News Release

Low-dose aspirin reduces inflammation caused by sleep loss

Study finds that low-dose acetylsalicylic acid mitigates the inflammatory consequences of sleep restriction

Reports and Proceedings

American Academy of Sleep Medicine

DARIEN, IL – A new study to be presented at the SLEEP 2024 annual meeting found that low-dose acetylsalicylic acid, also known as aspirin, can reduce inflammatory responses to sleep restriction.

Results show that compared with placebo, preemptive administration of low-dose aspirin during sleep restriction reduced pro-inflammatory responses. Specifically, aspirin reduced interleukin-6 expression and COX-1/COX-2 double positive cells in lipopolysaccharide-stimulated monocytes, as well as C-reactive protein serum levels.

“The novelty of this study is that it investigated whether we can pharmacologically reduce the inflammatory consequences of sleep restriction,” said lead author Larissa Engert, who has a doctorate in behavioral physiology and is a postdoctoral fellow in the department of neurology at Beth Israel Deaconess Medical Center and the division of sleep medicine at Harvard Medical School in Boston. “We used a non-steroidal, anti-inflammatory drug because it has been shown to affect specific inflammatory pathways, which were previously shown to be dysregulated by experimental sleep restriction or sleep disturbances.”

The researchers collected data from 46 healthy adults in a randomized placebo-controlled crossover trial with three protocols – sleep restriction/aspirin, sleep restriction/placebo, and control sleep/placebo – each consisting of a 14-day at-home phase followed by an 11-day in-hospital stay. In the sleep restriction/aspirin condition, participants took low-dose aspirin during the at-home phase and in-hospital stay. Each in-hospital stay started with two nights of an eight-hour sleep opportunity. Then, under the sleep restriction conditions, participants were exposed to five nights of a four-hour sleep opportunity, followed by three nights of recovery sleep. The control sleep condition provided an eight-hour sleep opportunity throughout the in-hospital stay. Sleep and immunologic measures were assessed at baseline and various points throughout the study.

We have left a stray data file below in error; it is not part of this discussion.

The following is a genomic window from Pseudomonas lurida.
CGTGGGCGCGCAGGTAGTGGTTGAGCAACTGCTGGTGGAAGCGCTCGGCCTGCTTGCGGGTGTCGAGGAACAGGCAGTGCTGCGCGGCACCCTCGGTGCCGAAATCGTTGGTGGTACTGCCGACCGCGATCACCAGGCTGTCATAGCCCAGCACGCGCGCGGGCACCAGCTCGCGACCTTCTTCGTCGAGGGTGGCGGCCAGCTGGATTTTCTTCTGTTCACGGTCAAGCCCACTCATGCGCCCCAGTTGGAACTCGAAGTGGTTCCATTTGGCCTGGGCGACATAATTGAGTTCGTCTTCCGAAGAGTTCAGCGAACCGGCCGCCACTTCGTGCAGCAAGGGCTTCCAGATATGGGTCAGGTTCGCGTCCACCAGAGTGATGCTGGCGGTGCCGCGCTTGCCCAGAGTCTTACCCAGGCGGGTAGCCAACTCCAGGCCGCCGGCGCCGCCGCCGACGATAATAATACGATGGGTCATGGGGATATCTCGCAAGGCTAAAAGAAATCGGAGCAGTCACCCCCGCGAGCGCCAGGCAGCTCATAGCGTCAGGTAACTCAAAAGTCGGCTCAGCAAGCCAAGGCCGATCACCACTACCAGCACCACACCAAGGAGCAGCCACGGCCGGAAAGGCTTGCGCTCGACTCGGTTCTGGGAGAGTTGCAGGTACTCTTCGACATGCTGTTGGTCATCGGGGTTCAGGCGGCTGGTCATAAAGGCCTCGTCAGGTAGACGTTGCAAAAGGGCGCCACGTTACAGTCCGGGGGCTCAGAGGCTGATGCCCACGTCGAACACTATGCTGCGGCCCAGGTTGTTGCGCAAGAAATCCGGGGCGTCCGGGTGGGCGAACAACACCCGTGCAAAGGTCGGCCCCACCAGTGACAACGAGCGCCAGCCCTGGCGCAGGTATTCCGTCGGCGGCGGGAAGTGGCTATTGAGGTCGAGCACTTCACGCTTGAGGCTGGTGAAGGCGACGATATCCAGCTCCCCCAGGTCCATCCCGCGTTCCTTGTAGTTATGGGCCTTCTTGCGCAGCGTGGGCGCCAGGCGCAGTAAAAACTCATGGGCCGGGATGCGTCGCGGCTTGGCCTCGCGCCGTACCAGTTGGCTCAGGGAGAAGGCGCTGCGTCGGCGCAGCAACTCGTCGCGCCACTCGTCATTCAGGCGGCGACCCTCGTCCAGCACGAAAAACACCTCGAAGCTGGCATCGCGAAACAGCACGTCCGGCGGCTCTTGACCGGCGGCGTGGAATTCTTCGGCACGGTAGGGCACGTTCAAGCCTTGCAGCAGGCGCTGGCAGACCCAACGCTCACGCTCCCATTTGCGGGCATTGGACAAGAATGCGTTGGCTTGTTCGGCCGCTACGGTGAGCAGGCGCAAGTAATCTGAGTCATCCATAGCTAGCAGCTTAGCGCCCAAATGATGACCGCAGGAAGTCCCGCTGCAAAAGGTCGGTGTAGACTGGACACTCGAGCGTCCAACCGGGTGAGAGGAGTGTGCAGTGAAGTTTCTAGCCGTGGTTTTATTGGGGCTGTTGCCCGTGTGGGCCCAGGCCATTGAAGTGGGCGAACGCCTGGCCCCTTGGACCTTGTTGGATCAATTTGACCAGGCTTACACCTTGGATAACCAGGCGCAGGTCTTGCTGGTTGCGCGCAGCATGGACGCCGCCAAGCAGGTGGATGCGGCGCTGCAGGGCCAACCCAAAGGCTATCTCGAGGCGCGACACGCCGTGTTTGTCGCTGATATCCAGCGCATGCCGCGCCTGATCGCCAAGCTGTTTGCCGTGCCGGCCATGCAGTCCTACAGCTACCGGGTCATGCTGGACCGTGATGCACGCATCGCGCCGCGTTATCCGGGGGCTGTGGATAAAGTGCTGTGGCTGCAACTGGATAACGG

The data also reveal that the aspirin-induced reduction of inflammatory pathway activity in sleep-restricted participants was paralleled by decreased wake after sleep onset and increased sleep efficiency during recovery sleep, Engert noted.

“These findings show that it is possible to blunt inflammatory pathways activated by sleep restriction through preemptive administration of low-dose aspirin. This may foster the development of new therapeutics that specifically target those pathways, and do not exhibit the undesirable side effects associated with aspirin, such as bleeding and stroke. Such therapeutics could complement behavioral sleep improvement therapies to better prevent or control inflammation and its consequences in those experiencing periods of sleep deficiency,” Engert said.

This study was supported by grants from the National Institutes of Health, German Research Foundation, and Sleep Research Society Foundation. The research abstract was published recently in an online supplement of the journal Sleep and will be presented Monday, June 3, and Wednesday, June 5, during SLEEP 2024 in Houston. SLEEP is the annual meeting of the Associated Professional Sleep Societies, a joint venture of the American Academy of Sleep Medicine and the Sleep Research Society.


Abstract TitleUsing Low-Dose Acetylsalicylic Acid to Target Inflammation in Response to Experimental Sleep Restriction in Humans

Abstract ID: 0174

Oral Presentation Date: Monday, June 3, from 1:45 - 2 p.m. CDT, Room 342DEF

Poster Presentation Date: Wednesday, June 5, from 11-11:45 a.m. CDT, Board 50

Presenter: Larissa Engert, Ph.D.

About the Associated Professional Sleep Societies, LLC

The APSS is a joint venture of the American Academy of Sleep Medicine and the Sleep Research Society. The APSS organizes the SLEEP annual meeting each June (

About the American Academy of Sleep Medicine

Established in 1975, the AASM advances sleep care and enhances sleep health to improve lives. The AASM has a combined membership of 12,000 accredited sleep centers and individuals, including physicians, scientists and other health care professionals who care for patients with sleep disorders. As the leader in the sleep field, the AASM sets standards and promotes excellence in sleep medicine health care, education and research (

About the Sleep Research Society 

The SRS is a professional membership society that advances sleep and circadian science. The SRS provides forums for the exchange of information, establishes and maintains standards of reporting and classifies data in the field of sleep research, and collaborates with other organizations to foster scientific investigation on sleep and its disorders. The SRS also publishes the peer-reviewed, scientific journals Sleep and Sleep Advances (

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